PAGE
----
• 3 Investco initially contends that the dismissal of counts I, II and III of its second amended complaint was erroneous in that the economic loss doctrine as set forth in Moorman Manufacturing Co. v. National Tank Co. (1982), 91 Ill.2d 69, 435 N.E.2d 443, does not apply to the case at bar. We do not agree. It is now settled in Illinois that when a defect of a product is of a qualitative nature and the alleged harm relates to the consumer's expectation that the product is of a particular quality resulting in solely economic injury, without personal injury or other property damage, the appropriate remedy lies in contract, and not in tort. (Moorman Manufacturing Co. v. National Tank Co. (1982), 91 Ill.2d 69, 81-85, 435 N.E.2d 443, 448-53; Redarowicz v. Ohlendorf (1982), 92 Ill.2d 171, 176-77, 441 N.E.2d 324, 326-27; Foxcroft Townhome Owners Association v. Hoffman Rosner Corp. (1983), 96 Ill.2d 150, 156, 449 N.E.2d 125, 127.) This doctrine applies regardless of whether the tort theory involved is in strict liability or simple negligence. (Moorman Manufacturing Co. v. National Tank Co. (1982), 91 Ill.2d 69, 85, 435 N.E.2d 443, 451.) The doctrine has been applied to deny recovery in tort in a variety of factual settings including: sale of a defective grain storage tank (Moorman Manufacturing Co. v. National Tank Co. (1982), 91 Ill.2d 69, 435 N.E.2d 443); the sale of a home (Redarowicz v. Ohlendorf (1982), 92 Ill.2d 171, 441 N.E.2d 324); latent construction defects (Foxcroft Townhome Owners Association v. Hoffman Rosner Corp. (1983), 96 Ill.2d 150, 449 N.E.2d 125); sales of computer software (Black, Jackson & Simmons Insurance Brokerage, Inc. v. International Business Machines Corp. (1982), 109 Ill. App.3d 132, 440 N.E.2d 282); and the design and assembly of a traveling ship unloader (Flintkote Co. v. Dravo Corp. (11th Cir. 1982), 678 F.2d 942).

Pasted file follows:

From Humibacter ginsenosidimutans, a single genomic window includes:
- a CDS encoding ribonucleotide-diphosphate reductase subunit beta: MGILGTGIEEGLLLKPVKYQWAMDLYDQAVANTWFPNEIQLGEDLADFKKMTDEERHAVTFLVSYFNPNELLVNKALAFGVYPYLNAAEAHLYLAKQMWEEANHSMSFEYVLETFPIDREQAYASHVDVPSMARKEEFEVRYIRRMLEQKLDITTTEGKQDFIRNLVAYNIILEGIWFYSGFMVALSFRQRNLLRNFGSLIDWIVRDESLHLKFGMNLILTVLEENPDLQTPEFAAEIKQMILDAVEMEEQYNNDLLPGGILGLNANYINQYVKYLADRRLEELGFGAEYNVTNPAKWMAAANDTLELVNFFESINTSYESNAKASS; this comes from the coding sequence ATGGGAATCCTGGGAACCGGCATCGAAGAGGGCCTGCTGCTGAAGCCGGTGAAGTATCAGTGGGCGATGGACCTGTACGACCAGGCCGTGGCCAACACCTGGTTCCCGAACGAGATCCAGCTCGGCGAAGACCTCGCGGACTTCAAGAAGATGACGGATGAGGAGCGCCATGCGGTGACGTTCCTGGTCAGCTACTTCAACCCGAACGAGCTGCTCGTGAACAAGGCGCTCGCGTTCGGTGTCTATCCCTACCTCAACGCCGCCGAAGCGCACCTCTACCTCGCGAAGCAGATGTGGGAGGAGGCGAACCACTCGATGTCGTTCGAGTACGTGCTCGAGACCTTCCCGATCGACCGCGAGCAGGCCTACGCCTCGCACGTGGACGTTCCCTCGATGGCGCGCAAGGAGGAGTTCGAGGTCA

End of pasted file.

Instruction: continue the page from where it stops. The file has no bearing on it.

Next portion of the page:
• 4 Even prior to the definitive Moorman decision in 1982, the Illinois courts> have recognized that purely economic loss caused by the failure to perform contractual duties is not recoverable under tort theories when the parties to the litigation are in privity of contract. Heat Exchangers, Inc. v. Aaron Friedman, Inc. (1981), 96 Ill. App.3d 376, 421 N.E.2d 336 (sale of heat pumps); Fireman's Fund American Insurance Cos. v. Burns Electronic Services, Inc. (1980), 93 Ill. App.3d 298, 417 N.E.2d 131 (sale of defective fire alarm); Album Graphics, Inc. v. Beatrice Foods Co. (1980), 87 Ill. App.3d 338, 408 N.E.2d 1041 (sale of glue with warranty); Alfred N. Koplin & Co. v. Chrysler Corp. (1977), 49 Ill. App.3d 194, 364 N.E.2d 100, appeal denied (1977), 66 Ill.2d 628 (sale of air conditioner).